This post contains affiliate links for your researching convenience. As always, my opinions are my own.
I’ve made a couple of repairs to our wardrobes lately… and “noped” out of some others. For all, I have made do with supplies on hand. Here’s how it looks.
1 school uniform shirt (not pictured)
Don’t get me started on the uniforms. Shirts are $10 apiece(!) for a school that is ninety-percent-plus free and reduced lunch (yes, my kids, too) stain easily, and often wear out in a single school year. And this year the sizes changed and Little Brother will wear only last year’s grubby shirts because the new ones are too big.
Anyway, within the first two weeks of school, the seam under Big Brother’s armpit gave way in one of the new shirts. Stitched it up with needle and thread, by hand.
1 Goodwill sweater
I like this sweater, which is Loft brand and was $5 in excellent condition (thanks, Grandma FP). The underarm seam started to give way. I didn’t have any yarn-type thread, so I just used a double strand of regular thread. I didn’t have yellow so I just used white and tried to keep all the stitches on the inside. So far, the results are satisfactory, although the repair is visible from the outside if you look really closely. (Fortunately, people rarely shove their heads under my arms.) When I buy sweaters new, I generally do a pretty good job of keeping track of the repair thread, but this was from Goodwill, so no such luck.
I do not own a lot of bras so I was dismayed when I went to put this one on and felt a pop in the back. The little slider that adjusts the straps had broken.
Fortunately, I already had a set of lingerie repair doodads (Dritz Lingerie Strap Slides & Rings, if you want to get fancy–I probably bought them at Joann or Walmart) from a dress I had repaired and even had the right color.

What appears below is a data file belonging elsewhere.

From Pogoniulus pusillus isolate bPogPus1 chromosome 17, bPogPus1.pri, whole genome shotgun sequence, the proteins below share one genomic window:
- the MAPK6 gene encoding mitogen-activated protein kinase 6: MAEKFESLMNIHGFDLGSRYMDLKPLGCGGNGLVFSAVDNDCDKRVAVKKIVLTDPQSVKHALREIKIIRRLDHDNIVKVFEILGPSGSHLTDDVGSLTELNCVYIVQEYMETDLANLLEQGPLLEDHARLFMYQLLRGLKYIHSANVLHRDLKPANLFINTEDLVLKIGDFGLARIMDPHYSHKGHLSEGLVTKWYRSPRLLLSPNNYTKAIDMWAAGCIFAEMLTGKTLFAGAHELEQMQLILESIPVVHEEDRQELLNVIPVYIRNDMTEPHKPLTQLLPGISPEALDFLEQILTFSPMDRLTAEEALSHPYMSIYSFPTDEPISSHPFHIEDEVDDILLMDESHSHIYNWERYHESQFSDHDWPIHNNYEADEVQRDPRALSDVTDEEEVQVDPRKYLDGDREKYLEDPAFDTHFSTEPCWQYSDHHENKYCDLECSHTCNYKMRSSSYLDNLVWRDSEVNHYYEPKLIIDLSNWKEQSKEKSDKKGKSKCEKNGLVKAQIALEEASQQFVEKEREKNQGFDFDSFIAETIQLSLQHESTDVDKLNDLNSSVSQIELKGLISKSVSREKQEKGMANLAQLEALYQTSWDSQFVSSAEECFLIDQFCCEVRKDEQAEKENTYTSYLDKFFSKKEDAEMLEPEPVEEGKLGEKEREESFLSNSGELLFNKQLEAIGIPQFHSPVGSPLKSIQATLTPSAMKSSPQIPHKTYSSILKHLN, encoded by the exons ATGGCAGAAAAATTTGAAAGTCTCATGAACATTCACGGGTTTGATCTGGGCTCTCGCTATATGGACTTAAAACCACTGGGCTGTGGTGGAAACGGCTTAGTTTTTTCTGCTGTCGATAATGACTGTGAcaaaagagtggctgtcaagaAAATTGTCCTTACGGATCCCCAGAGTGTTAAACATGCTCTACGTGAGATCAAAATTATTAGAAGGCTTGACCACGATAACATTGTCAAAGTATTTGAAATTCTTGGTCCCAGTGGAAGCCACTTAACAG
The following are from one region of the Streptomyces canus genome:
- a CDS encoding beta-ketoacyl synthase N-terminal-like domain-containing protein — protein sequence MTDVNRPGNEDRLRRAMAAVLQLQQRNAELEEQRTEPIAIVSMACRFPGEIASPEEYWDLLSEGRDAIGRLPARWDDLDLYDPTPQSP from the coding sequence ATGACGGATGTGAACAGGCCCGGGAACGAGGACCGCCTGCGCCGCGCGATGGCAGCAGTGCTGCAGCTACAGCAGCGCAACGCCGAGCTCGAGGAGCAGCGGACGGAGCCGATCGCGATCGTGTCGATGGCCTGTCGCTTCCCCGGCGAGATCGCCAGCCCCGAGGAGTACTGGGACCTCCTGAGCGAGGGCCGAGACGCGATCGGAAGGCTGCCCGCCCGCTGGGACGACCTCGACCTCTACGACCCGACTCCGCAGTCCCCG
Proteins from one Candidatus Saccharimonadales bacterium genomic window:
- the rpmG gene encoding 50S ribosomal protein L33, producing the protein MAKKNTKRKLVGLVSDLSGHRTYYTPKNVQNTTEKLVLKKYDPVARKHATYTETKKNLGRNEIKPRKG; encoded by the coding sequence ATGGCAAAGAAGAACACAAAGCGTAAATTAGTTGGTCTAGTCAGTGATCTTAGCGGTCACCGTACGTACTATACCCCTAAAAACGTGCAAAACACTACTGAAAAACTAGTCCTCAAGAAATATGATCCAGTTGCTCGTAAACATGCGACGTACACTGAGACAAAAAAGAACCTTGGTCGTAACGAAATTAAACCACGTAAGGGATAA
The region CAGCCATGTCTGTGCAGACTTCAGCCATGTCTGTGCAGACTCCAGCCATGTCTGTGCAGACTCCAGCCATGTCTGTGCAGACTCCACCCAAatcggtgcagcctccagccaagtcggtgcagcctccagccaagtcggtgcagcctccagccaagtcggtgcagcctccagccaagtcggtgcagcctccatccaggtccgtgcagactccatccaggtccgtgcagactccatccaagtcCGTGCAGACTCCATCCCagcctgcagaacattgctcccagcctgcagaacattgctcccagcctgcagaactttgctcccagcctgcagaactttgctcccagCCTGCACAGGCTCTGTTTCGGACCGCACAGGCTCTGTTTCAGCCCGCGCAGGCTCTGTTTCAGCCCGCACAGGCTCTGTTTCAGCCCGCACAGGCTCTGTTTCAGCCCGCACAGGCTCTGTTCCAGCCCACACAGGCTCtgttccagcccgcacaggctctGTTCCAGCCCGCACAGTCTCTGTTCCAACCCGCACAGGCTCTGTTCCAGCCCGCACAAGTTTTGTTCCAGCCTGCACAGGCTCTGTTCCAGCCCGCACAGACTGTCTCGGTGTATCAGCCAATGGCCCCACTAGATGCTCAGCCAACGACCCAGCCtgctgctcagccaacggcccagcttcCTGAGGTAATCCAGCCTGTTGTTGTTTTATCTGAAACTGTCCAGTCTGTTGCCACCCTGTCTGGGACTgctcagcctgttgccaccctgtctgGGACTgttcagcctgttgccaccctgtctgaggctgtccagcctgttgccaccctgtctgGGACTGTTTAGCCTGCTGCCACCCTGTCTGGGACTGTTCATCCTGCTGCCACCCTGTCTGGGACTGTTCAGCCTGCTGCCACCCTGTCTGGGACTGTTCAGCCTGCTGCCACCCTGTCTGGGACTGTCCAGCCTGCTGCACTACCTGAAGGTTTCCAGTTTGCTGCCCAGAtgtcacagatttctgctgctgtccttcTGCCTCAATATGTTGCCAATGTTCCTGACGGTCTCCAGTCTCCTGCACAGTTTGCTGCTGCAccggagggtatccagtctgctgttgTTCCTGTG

Unfortunately, I got confused and snipped off the strap that was NOT broken. So I had to re-sew both sides. I sewed by hand while watching TV using a thimble that came in one of those hotel sewing kits–you have to push hard to get through multiple strap layers.
Nope, not worth it: Old Navy pants
Both boys had these Old Navy cargo pants for school. They were on sale and I thought they were cute. Unfortunately, the fabric is thin and wears through quickly. Also, the narrow legs and knee gussets make repair challenging. While I have a package of iron-on patches, they tend to peel and I like to machine-sew them in place. Machine sewing also helps the patch adhere to the ripped area.
I tried to keep these going, I really did. But patch after patch after patch… No. It looks dreadful and is a ton of work. You can see below how the patches are a mess inside, layered on top of each other, and visible from the outside, and then new holes are showing. I was going to the half-price day of a semiannual consignment sale event and just got LB some replacement pants for a couple bucks each.
I am hoping that Costco will get in a new shipment of their French Toast uniform pants in the fall. These are nice thick fabric. I had bought maybe 7 pairs altogether for Big Brother at $10 each. Only one pair has ripped, and Costco gave my money back. LB was too small for them this year as the smallest size they had was 5, but by fall, he should be able to wear them. At least in a “to grow into” kind of way.
What are you mending lately?
I participated in an Uber Frugal Month Challenge this month, but my normal spending is so low, it made little difference. Actually I had a lot of nonrecurring expenses and my spending was, for me, wildly high.
In fact, according to YNAB, I am now entirely out of money and then some. I don’t mean that I spent more than I made. I mean I spent more than I have.
I only know this because YNAB told me. See, I still have lots of money in my checking account. I just don’t have enough to simultaneously pay all my credit cards down to 0. I am reasonably optimistic that I will be able to pay them by the end of the month; if not, I will carry a balance on my lowest-rate card.